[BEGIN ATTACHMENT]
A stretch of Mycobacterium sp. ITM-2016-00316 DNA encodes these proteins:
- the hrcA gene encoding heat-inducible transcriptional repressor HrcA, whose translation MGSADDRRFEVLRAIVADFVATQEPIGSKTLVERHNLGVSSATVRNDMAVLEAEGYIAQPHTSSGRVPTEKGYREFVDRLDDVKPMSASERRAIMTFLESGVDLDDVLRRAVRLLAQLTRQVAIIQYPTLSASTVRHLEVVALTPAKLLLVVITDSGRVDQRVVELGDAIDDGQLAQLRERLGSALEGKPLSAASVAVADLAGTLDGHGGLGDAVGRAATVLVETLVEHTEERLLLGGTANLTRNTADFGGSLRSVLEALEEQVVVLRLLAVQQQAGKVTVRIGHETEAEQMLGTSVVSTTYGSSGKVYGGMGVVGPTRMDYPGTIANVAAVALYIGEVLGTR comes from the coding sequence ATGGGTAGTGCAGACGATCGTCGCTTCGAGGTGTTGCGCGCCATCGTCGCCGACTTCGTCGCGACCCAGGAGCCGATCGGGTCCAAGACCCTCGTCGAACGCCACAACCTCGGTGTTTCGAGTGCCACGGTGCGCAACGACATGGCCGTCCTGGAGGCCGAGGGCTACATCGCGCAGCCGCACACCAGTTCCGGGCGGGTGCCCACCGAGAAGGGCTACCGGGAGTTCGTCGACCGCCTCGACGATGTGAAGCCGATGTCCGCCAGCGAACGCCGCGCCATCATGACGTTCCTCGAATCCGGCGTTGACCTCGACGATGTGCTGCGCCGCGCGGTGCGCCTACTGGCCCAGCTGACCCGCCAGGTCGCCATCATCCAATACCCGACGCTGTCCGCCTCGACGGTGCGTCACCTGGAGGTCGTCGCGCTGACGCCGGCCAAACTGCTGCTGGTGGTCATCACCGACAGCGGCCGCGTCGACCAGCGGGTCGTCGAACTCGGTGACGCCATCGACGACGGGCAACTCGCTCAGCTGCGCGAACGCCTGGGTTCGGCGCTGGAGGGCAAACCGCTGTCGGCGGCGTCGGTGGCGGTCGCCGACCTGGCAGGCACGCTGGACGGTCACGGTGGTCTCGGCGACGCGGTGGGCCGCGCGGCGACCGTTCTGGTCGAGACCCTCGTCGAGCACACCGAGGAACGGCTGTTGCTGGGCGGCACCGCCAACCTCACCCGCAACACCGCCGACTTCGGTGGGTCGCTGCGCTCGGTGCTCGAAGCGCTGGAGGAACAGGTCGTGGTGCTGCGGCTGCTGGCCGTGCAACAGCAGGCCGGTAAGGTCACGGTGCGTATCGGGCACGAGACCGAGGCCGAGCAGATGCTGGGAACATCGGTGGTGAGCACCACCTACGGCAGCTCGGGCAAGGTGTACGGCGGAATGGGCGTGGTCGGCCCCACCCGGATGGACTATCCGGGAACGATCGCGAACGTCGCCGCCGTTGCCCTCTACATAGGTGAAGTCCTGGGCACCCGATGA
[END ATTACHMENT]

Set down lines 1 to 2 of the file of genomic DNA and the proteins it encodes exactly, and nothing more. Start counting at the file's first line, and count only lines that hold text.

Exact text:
A stretch of Mycobacterium sp. ITM-2016-00316 DNA encodes these proteins:
- the hrcA gene encoding heat-inducible transcriptional repressor HrcA, whose translation MGSADDRRFEVLRAIVADFVATQEPIGSKTLVERHNLGVSSATVRNDMAVLEAEGYIAQPHTSSGRVPTEKGYREFVDRLDDVKPMSASERRAIMTFLESGVDLDDVLRRAVRLLAQLTRQVAIIQYPTLSASTVRHLEVVALTPAKLLLVVITDSGRVDQRVVELGDAIDDGQLAQLRERLGSALEGKPLSAASVAVADLAGTLDGHGGLGDAVGRAATVLVETLVEHTEERLLLGGTANLTRNTADFGGSLRSVLEALEEQVVVLRLLAVQQQAGKVTVRIGHETEAEQMLGTSVVSTTYGSSGKVYGGMGVVGPTRMDYPGTIANVAAVALYIGEVLGTR comes from the coding sequence ATGGGTAGTGCAGACGATCGTCGCTTCGAGGTGTTGCGCGCCATCGTCGCCGACTTCGTCGCGACCCAGGAGCCGATCGGGTCCAAGACCCTCGTCGAACGCCACAACCTCGGTGTTTCGAGTGCCACGGTGCGCAACGACATGGCCGTCCTGGAGGCCGAGGGCTACATCGCGCAGCCGCACACCAGTTCCGGGCGGGTGCCCACCGAGAAGGGCTACCGGGAGTTCGTCGACCGCCTCGACGATGTGAAGCCGATGTCCGCCAGCGAACGCCGCGCCATCATGACGTTCCTCGAATCCGGCGTTGACCTCGACGATGTGCTGCGCCGCGCGGTGCGCCTACTGGCCCAGCTGACCCGCCAGGTCGCCATCATCCAATACCCGACGCTGTCCGCCTCGACGGTGCGTCACCTGGAGGTCGTCGCGCTGACGCCGGCCAAACTGCTGCTGGTGGTCATCACCGACAGCGGCCGCGTCGACCAGCGGGTCGTCGAACTCGGTGACGCCATCGACGACGGGCAACTCGCTCAGCTGCGCGAACGCCTGGGTTCGGCGCTGGAGGGCAAACCGCTGTCGGCGGCGTCGGTGGCGGTCGCCGACCTGGCAGGCACGCTGGACGGTCACGGTGGTCTCGGCGACGCGGTGGGCCGCGCGGCGACCGTTCTGGTCGAGACCCTCGTCGAGCACACCGAGGAACGGCTGTTGCTGGGCGGCACCGCCAACCTCACCCGCAACACCGCCGACTTCGGTGGGTCGCTGCGCTCGGTGCTCGAAGCGCTGGAGGAACAGGTCGTGGTGCTGCGGCTGCTGGCCGTGCAACAGCAGGCCGGTAAGGTCACGGTGCGTATCGGGCACGAGACCGAGGCCGAGCAGATGCTGGGAACATCGGTGGTGAGCACCACCTACGGCAGCTCGGGCAAGGTGTACGGCGGAATGGGCGTGGTCGGCCCCACCCGGATGGACTATCCGGGAACGATCGCGAACGTCGCCGCCGTTGCCCTCTACATAGGTGAAGTCCTGGGCACCCGATGA